section content

As you are aware, this was the first year we moved the certifying examination from an oral exam to a computer-based exam.  Hopefully you have been preparing your residents for this process with the materials the exam committee has provided throughout the past year.  We have tried to be as transparent as possible and definitely did not want the process to get in the way of candidate performance as they stepped toward Diplomate status.

For the examination, Drs. John Mattoon, Stephanie Nykamp, Nate Nelson and myself were on hand for the administration of the two days.  The examination went well from a technical standpoint with only a few small issues that were handled on the fly and immediately.  We were pleased with the results and all examination committee members felt like this process was much better than past oral examinations that they had participated.  In addition, in speaking with several candidates that had failed the oral certifying exam last year, they really liked the new format and felt less pressure than the original oral examination that they had taken.  The set up at the Oquendo Center was great and the candidates did not have any issues with the fact that we had control of the computers, monitors, and all computer hardware (that was standardized for each candidate).

Each examination committee member graded a number of questions and was blinded to candidate identity.  We had some time to process the results and review questions that had a greater than 20% disparity between the two graders.  In these cases, a third reviewer was assigned the question and the question regraded.  The examination performed well and there were no cases that needed to be excluded from any of the four sections. The cut score (passing grade) for the exam was set with the help of a psychometrician based on standard score setting practices.  The cut score for the exam may vary from year to year based on the analysis of the exam cases.   For this examination the cut score was 72%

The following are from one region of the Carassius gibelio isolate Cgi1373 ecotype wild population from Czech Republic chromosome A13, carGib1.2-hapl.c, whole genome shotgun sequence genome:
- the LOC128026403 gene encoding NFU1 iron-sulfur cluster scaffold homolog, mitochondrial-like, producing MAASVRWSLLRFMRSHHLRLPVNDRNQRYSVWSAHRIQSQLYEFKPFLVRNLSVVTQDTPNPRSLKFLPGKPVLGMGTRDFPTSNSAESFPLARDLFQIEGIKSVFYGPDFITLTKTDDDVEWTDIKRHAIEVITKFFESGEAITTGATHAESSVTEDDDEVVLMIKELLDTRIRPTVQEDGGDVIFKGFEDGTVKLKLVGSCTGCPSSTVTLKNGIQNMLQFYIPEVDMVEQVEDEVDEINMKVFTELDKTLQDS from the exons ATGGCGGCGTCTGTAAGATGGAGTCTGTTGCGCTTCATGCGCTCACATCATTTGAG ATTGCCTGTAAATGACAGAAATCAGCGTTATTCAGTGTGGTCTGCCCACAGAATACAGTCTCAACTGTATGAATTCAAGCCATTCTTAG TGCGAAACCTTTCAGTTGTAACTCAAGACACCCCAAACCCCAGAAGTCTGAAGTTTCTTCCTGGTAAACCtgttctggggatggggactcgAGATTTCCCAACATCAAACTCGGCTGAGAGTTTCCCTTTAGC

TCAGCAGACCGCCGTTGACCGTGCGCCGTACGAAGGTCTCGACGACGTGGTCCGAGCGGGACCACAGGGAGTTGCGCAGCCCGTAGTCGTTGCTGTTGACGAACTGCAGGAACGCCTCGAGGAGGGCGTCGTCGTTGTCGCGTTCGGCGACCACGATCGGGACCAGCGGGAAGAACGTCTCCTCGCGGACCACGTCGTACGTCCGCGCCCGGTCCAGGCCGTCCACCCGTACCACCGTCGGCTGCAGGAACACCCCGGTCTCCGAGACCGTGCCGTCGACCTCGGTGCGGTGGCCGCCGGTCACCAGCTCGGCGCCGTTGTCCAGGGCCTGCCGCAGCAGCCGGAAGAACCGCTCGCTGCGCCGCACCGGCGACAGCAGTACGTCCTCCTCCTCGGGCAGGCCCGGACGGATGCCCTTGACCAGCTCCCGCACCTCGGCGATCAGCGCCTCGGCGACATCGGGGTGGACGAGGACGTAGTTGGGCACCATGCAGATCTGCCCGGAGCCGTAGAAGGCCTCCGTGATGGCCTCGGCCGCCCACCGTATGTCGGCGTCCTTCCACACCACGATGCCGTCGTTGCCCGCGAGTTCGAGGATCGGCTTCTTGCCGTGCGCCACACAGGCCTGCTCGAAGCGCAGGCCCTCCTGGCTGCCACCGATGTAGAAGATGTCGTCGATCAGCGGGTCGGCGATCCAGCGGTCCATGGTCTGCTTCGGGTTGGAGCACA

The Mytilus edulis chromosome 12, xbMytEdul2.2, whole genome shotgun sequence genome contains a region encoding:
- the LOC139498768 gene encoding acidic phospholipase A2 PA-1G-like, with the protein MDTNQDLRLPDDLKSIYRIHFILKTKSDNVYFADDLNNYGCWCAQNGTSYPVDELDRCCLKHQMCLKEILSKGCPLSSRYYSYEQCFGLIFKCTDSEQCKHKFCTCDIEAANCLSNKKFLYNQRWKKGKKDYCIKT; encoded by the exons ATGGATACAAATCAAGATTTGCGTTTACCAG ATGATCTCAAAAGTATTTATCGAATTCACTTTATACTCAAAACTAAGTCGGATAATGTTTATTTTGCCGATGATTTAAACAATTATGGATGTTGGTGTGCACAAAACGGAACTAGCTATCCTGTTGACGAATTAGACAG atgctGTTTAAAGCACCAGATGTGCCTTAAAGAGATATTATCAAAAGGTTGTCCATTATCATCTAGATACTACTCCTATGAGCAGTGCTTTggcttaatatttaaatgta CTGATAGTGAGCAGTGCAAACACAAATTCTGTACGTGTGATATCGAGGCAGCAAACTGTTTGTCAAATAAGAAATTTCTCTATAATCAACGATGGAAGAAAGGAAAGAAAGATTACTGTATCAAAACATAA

For the results, we had a total of 48 candidates take the examination and    38 candidates passed (pass rate of 79%).    The majority of the candidates that failed did poorly in multiple modalities.  The one section that the candidates (in total) did poorer in than the other sections was CT.  We did not come up with a specific reason for this, but this section seemed to be more difficult for the candidates.